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Thousands of Amazon workers are listening to recordings of Echo users

Thousands of Amazon workers are listening to recordings of Echo users
[Photo: Andres Urena/Pexels]

If you own an Amazon Echo product, you should be aware that there is a chance Amazon workers are listening to recordings of your conversations. As Bloomberg reports, Amazon has a team of thousands of workers–some employees, some contractors–whose job it is to listen to voice recordings captured from Amazon Echo owners.

These workers are based around the world in countries such as the United States, Costa Rica, India, and Romania. Workers listen to, transcribe, and annotate private voice recordings captured from Echo users. The goal of this is to help improve the reliability and usefulness of Alexa, Amazon’s personal assistant that runs on Echo devices. While workers Bloomberg spoke to describe most of the recordings as “mundane,” sometimes the recordings captured can be upsetting:

Sometimes they hear recordings they find upsetting, or possibly criminal. Two of the workers said they picked up what they believe was a sexual assault. When something like that happens, they may share the experience in the internal chat room as a way of relieving stress. Amazon says it has procedures in place for workers to follow when they hear something distressing, but two Romania-based employees said that, after requesting guidance for such cases, they were told it wasn’t Amazon’s job to interfere.

For what it’s worth, Amazon isn’t saving recordings of Echo users behind their backs. Users have the option to disable Amazon’s usage of their voice recordings to improve Alexa, yet many users don’t know the opt-out exists or that Amazon is even using recordings of their conversations in such a way. In a statement to Bloomberg, Amazon said:

We take the security and privacy of our customers’ personal information seriously. We only annotate an extremely small sample of Alexa voice recordings in order [to] improve the customer experience. For example, this information helps us train our speech recognition and natural language understanding systems, so Alexa can better understand your requests, and ensure the service works well for everyone.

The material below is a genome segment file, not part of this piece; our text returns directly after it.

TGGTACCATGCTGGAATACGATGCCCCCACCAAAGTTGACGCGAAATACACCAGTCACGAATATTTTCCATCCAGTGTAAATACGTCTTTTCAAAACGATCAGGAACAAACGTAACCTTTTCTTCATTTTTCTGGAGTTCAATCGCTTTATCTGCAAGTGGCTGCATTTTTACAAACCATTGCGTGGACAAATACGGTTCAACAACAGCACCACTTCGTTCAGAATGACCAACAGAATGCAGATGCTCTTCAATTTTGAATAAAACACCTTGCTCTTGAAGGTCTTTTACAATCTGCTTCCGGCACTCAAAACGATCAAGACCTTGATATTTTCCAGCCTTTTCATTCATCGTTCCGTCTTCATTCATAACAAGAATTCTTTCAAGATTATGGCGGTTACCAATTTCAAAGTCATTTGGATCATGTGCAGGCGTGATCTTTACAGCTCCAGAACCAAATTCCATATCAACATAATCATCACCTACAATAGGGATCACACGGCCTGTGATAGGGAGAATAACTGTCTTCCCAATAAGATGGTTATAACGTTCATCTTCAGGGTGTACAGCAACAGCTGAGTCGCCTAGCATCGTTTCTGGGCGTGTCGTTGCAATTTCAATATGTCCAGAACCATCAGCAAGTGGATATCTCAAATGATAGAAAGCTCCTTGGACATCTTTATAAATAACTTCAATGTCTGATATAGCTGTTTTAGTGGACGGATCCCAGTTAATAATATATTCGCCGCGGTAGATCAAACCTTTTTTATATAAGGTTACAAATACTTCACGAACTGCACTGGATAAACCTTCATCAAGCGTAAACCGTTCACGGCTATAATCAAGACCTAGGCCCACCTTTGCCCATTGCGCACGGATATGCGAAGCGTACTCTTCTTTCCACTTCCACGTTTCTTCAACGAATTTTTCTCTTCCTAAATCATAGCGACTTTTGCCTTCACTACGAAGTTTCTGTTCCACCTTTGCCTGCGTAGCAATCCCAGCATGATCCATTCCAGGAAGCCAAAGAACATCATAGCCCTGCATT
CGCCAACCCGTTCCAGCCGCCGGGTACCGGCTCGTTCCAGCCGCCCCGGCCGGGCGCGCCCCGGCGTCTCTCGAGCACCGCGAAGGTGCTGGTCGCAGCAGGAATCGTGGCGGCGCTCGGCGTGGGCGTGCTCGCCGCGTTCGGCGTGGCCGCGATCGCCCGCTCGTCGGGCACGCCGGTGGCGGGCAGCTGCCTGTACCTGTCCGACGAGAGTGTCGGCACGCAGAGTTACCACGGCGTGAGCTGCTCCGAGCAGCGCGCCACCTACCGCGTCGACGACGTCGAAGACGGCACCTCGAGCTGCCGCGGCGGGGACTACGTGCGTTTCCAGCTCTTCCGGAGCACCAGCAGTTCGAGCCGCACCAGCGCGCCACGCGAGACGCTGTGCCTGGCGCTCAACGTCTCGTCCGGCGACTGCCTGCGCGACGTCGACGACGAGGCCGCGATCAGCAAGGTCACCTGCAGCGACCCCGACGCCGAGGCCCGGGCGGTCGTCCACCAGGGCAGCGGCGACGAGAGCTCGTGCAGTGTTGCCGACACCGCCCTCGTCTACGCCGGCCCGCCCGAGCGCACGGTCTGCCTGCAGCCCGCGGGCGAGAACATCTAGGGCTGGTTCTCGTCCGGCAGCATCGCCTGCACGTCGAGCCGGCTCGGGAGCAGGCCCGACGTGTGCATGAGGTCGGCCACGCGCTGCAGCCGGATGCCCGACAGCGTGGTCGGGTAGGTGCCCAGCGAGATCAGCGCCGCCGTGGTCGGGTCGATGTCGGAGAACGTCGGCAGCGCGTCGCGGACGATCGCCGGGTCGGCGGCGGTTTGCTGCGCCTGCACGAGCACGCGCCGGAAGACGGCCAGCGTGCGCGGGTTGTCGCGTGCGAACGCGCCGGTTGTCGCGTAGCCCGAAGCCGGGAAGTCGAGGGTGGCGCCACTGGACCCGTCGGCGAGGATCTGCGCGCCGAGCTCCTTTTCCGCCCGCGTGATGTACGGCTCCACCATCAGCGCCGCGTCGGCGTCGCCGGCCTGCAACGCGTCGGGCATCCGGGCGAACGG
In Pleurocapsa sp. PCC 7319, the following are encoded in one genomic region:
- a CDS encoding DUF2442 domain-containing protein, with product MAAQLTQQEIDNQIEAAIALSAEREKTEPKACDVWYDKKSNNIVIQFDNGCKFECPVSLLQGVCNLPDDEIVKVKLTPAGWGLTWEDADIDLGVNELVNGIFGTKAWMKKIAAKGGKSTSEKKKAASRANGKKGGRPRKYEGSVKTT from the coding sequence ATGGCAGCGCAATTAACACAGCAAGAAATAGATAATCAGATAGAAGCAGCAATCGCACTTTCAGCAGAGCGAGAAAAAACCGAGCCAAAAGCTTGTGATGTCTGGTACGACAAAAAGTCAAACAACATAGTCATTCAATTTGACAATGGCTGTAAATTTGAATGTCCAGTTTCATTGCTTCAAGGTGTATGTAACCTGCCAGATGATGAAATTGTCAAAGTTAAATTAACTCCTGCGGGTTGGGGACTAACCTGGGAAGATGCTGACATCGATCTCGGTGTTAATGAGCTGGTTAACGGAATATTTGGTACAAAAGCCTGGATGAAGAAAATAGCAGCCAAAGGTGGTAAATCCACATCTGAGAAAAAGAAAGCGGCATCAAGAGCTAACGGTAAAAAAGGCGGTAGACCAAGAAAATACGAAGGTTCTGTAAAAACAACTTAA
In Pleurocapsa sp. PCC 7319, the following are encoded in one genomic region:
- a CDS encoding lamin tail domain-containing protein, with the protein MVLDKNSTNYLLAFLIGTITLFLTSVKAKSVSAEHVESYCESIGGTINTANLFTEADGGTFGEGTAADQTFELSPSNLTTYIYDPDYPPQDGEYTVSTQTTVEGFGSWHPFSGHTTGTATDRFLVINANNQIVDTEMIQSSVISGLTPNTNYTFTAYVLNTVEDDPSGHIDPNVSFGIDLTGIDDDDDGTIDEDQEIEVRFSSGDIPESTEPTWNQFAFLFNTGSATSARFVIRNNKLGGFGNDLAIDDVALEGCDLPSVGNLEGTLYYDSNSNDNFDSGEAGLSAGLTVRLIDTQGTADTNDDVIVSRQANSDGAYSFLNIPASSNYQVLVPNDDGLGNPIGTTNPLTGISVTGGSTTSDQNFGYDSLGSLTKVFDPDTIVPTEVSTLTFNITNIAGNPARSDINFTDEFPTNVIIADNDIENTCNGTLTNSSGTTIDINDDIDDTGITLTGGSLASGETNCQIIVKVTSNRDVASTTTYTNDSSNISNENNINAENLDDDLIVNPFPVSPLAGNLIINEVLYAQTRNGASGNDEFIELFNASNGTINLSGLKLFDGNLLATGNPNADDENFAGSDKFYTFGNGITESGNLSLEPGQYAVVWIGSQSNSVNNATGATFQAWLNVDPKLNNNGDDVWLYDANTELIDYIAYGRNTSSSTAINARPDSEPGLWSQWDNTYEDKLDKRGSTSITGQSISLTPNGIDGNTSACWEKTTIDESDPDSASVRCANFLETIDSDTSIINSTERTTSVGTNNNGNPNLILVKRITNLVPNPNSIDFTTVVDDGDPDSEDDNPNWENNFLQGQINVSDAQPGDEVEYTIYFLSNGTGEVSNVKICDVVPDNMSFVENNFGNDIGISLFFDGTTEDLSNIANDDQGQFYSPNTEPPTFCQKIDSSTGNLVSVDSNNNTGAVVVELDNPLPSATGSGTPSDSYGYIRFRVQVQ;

We have strict technical and operational safeguards, and have a zero tolerance policy for the abuse of our system. Employees do not have direct access to information that can identify the person or account as part of this workflow. All information is treated with high confidentiality and we use multi-factor authentication to restrict access, service encryption and audits of our control environment to protect it.

Both Apple and Google also use voice recordings to improve their assistant products, and both companies strip all identifiable information about the individuals in the recordings. However, Bloomberg’s report found that it does not appear that Amazon is anonymizing the information it collects. Amazon employees also told Bloomberg they often hear audio files that appear to have begun recording despite the wake word “Alexa” never being used.

Update: Amazon reached out to us with a statement explaining how Echo devices are designed to know when to listen to a user’s conversations. Per an Amazon spokesperson:

By default, Echo devices are designed to detect only your chosen wake word (Alexa, Amazon, Computer or Echo). The device detects the wake word by identifying acoustic patterns that match the wake word. No audio is stored or sent to the cloud unless the device detects the wake word (or Alexa is activated by pressing a button).

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